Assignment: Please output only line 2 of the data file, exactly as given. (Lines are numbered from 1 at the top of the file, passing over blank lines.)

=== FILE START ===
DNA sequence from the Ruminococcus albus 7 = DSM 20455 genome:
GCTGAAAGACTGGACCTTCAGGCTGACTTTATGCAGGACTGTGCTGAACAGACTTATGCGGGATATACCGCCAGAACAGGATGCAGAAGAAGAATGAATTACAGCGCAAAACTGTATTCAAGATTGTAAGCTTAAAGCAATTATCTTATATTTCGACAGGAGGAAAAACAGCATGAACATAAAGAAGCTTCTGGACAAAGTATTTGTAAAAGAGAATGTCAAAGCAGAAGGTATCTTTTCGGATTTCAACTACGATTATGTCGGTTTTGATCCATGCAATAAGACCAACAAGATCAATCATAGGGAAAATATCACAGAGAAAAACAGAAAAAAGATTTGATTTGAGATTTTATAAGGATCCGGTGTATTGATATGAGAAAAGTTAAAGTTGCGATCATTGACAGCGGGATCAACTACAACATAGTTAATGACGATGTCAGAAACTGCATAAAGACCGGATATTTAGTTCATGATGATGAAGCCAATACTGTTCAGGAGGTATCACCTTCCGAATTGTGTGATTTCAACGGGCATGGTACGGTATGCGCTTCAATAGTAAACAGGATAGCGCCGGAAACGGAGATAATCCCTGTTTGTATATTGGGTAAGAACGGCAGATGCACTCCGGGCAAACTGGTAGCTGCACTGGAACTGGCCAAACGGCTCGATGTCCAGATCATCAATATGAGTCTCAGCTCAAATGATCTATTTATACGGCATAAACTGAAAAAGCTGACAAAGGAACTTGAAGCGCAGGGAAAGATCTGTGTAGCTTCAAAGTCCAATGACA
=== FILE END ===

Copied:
GCTGAAAGACTGGACCTTCAGGCTGACTTTATGCAGGACTGTGCTGAACAGACTTATGCGGGATATACCGCCAGAACAGGATGCAGAAGAAGAATGAATTACAGCGCAAAACTGTATTCAAGATTGTAAGCTTAAAGCAATTATCTTATATTTCGACAGGAGGAAAAACAGCATGAACATAAAGAAGCTTCTGGACAAAGTATTTGTAAAAGAGAATGTCAAAGCAGAAGGTATCTTTTCGGATTTCAACTACGATTATGTCGGTTTTGATCCATGCAATAAGACCAACAAGATCAATCATAGGGAAAATATCACAGAGAAAAACAGAAAAAAGATTTGATTTGAGATTTTATAAGGATCCGGTGTATTGATATGAGAAAAGTTAAAGTTGCGATCATTGACAGCGGGATCAACTACAACATAGTTAATGACGATGTCAGAAACTGCATAAAGACCGGATATTTAGTTCATGATGATGAAGCCAATACTGTTCAGGAGGTATCACCTTCCGAATTGTGTGATTTCAACGGGCATGGTACGGTATGCGCTTCAATAGTAAACAGGATAGCGCCGGAAACGGAGATAATCCCTGTTTGTATATTGGGTAAGAACGGCAGATGCACTCCGGGCAAACTGGTAGCTGCACTGGAACTGGCCAAACGGCTCGATGTCCAGATCATCAATATGAGTCTCAGCTCAAATGATCTATTTATACGGCATAAACTGAAAAAGCTGACAAAGGAACTTGAAGCGCAGGGAAAGATCTGTGTAGCTTCAAAGTCCAATGACA